Digital Forensics Computer

The Digital Studio's digital forensic computer is a free self-service facility supported by the University's Digital Scholarship team. If you have a large volume of media to image or analyse, or if you required support to undertake your analysis please contact the Data Forensics Lab.

  1. Make a booking

    You must book

    If you haven't undertake any digital forensics work previously, it is recommended that you come for one of the Digital Studio's digital forensics clinics held monthly during the semester. For more information visit

  2. Log-in

    You will be provided a user name and password with you booking. You cannot use your own username as you won't be able to access the required forensic software.

  3. Connect your media or device

    The digital forensic computer in the Digital Studio has a Tableau Forensic Bridge and a 3.5" floppy disk drive.

    Tableau Forensic Bridge

    The Tableau Forensic Bridge is a write blocker, allowing you to access data on a device without accidentally damaging changing or effecting the contents. It supports a range of storage media and connection types.

    Before connecting your device make sure that the green closed lock light is illuminated to indicate that write-block mode is active. Plug you media in your media and power if required.

    If you do not have the necessary connectors and adaptors, they should be requested from the Digital Studio when booking, or with at least 48 hours advances notice.

    • Write Block: (green closed lock) write-block mode (read-only).
    • Read/Write: (yellow open lock) read/write mode (enabled when DIP switch 1 is on).
    • Power: when lit, the Universal Bridge is on.
    • Host: when lit, the host computer is connected.
    • Device: when lit, the connected device is powered and visible to the Universal Bridge.
    • Activity: when lit, read or write activity is occurring on the connected device.
    Documentation

    3.5" floppy disk drive

    Floppy disk are sensitive to dust, condensation, temperature extremes, and magnetic fields, and even if a floppy disk looks intact you may not be able to access the stored data.

    Old floppy disks also often accumulate dust and mould. Before inserting a floppy disk into the drive slide the metal shutter to see if there is any foreign material on the surface of the disk. If foreign material is present, or if the metal shutter or another part of the disk is broken or damage, do not insert it into the drive as it may damage the disk, data, or the drive and subsequent disks.

  4. Create an image

    Once successfully connected, you can create a forensic image of your media. This can be done using FTK Imager or HFSExplorer if your media is Mac-formatted.

    FTK Imager

    FTK Imager is a data preview and imaging tool. Using FTK Imager you can create perfect copies (forensic images) of the data on your storage media/device without making changes. Using FTK imager you can:

    • Create forensic images
    • Preview files and folders
    • Preview the contents of forensic images stored on the local machine
    • Mount an image for a read-only view, to see the content of the image exactly as the user saw it on the original drive.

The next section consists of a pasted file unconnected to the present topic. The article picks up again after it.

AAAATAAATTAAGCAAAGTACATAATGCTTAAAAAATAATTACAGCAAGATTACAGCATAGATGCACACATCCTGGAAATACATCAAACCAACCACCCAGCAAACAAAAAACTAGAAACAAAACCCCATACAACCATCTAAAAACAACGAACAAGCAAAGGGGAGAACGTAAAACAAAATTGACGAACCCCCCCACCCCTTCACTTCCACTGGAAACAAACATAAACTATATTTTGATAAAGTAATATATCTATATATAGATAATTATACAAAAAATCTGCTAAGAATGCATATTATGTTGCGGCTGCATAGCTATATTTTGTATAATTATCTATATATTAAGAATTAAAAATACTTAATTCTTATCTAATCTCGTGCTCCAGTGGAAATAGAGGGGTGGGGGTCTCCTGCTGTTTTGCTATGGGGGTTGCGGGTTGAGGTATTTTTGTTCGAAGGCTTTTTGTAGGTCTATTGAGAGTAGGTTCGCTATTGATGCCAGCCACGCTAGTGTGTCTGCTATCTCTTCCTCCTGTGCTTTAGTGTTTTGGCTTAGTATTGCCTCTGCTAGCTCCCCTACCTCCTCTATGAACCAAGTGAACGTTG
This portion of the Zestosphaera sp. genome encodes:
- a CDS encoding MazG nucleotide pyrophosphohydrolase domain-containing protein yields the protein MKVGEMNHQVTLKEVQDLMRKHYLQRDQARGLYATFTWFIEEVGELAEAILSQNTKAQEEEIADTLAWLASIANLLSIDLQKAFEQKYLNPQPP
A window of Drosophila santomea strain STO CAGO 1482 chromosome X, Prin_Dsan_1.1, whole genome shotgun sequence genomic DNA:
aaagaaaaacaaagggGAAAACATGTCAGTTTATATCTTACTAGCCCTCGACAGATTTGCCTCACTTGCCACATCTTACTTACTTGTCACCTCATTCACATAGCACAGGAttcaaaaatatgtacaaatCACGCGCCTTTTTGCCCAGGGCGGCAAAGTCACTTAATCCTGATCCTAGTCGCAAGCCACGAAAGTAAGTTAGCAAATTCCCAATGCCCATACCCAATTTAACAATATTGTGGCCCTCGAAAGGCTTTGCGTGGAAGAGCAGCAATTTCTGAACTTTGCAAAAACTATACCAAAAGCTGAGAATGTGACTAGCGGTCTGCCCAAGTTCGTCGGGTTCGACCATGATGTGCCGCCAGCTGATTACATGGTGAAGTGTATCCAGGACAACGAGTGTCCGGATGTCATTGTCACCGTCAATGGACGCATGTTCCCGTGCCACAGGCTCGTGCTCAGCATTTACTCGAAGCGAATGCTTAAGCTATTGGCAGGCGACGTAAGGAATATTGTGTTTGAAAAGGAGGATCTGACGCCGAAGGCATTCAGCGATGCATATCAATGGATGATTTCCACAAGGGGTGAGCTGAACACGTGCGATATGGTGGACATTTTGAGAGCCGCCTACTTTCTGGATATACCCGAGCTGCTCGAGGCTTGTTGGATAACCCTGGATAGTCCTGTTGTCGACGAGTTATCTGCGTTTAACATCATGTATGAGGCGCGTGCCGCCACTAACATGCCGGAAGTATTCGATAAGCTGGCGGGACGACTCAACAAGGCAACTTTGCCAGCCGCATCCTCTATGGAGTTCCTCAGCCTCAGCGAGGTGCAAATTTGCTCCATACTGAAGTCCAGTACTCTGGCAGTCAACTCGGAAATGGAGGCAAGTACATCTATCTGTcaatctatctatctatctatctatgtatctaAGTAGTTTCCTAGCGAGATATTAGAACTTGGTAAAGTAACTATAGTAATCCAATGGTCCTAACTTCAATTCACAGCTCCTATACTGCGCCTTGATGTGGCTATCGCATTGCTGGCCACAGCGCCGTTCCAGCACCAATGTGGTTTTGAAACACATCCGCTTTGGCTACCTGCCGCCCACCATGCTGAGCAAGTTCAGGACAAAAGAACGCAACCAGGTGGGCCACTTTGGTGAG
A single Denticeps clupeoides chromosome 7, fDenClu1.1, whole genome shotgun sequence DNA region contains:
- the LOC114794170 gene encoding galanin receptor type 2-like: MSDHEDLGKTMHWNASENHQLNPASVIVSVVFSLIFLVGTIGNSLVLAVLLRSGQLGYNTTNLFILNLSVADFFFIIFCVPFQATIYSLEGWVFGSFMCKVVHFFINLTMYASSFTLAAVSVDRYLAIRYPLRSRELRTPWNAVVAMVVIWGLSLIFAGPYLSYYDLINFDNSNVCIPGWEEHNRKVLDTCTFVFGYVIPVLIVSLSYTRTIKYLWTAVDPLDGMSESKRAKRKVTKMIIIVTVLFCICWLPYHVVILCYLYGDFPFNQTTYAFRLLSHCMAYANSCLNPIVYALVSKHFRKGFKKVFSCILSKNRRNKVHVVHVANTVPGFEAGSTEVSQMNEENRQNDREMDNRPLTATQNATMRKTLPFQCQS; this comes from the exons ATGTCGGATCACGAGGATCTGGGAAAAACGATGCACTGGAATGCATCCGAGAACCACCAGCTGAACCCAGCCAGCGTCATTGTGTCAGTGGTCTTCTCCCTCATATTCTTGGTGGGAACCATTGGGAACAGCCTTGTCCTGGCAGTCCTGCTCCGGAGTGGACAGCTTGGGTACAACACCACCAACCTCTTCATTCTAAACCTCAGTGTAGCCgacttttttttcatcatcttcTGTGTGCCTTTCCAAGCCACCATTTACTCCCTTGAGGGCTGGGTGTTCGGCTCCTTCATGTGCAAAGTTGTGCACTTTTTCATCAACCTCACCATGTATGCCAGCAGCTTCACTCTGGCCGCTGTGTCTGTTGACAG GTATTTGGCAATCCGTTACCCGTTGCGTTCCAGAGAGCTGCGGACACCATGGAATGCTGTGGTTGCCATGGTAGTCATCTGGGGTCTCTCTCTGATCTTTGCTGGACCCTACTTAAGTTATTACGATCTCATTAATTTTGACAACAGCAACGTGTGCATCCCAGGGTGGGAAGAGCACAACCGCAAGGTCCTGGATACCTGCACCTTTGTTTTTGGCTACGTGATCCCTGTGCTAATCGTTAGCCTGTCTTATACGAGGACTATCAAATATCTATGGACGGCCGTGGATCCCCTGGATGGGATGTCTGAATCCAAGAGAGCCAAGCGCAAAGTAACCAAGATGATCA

• Export files and folders from forensic images.
    • See and recover files
    • Generate hash reports to prove the integrity of your imaged drive

    Documentation

    HFSExplorer

    HFSExplorer is an application that can read Mac-formatted hard disks and disk images. HFSExplorer allows you to:

    • browse your Mac volumes (OS X hard drive; HFS+-formatted iPods; and HFS+-formatted .dmg / .sparsebundle files)
    • extract files (copy to hard disk)
    • view detailed information about the volume
    • create disk images from the volume

    Documentation

  5. Undertake your analysis

    The Digital Studio's forensics computer has Autopsy installed, an open source digital forensics platform that allows you to undertake analysis of the forensic images you have created.

    Autopsy

    Autopsy organises data by case. Each case can have one or more data sources, i.e. a disk image. You can have only one case open at a time, and the application can slow down when there are many large data sources in the same case.

    To create a case, use either the "Create New Case" option on the Welcome screen or from the "Case" menu. This will start the New Case Wizard. You will need create a case name and identify a directory to store the case results into.

    Once you have created a case, the common types of analysis include:

    • Keyword Search to find files that mention relevant terms
    • Search for common Web Artifacts – i.e. history, bookmarks, and cookies from Firefox, Chrome, and IE.
    • Data Carving to recover deleted files from unallocated space using PhotoRec
    • Extract EXIF metadata from image and sound files
    • Timeline Analysis to find out about when a computer/volume was used or what events occurred before or after a given event
    • Hash filtering to flag known bad files
    • Scan a computer/volume using STIX

    Documentation

  6. Removing your files

    Once you have completed your analysis remember to back-up any disk images or Autopsy case files onto your own storage device and delete them from the digital forensic computer.

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Learning Space Support are available during office hours to provide phone and in-person assistance with technology in the Digital Studio just call +61 3 8344 0777.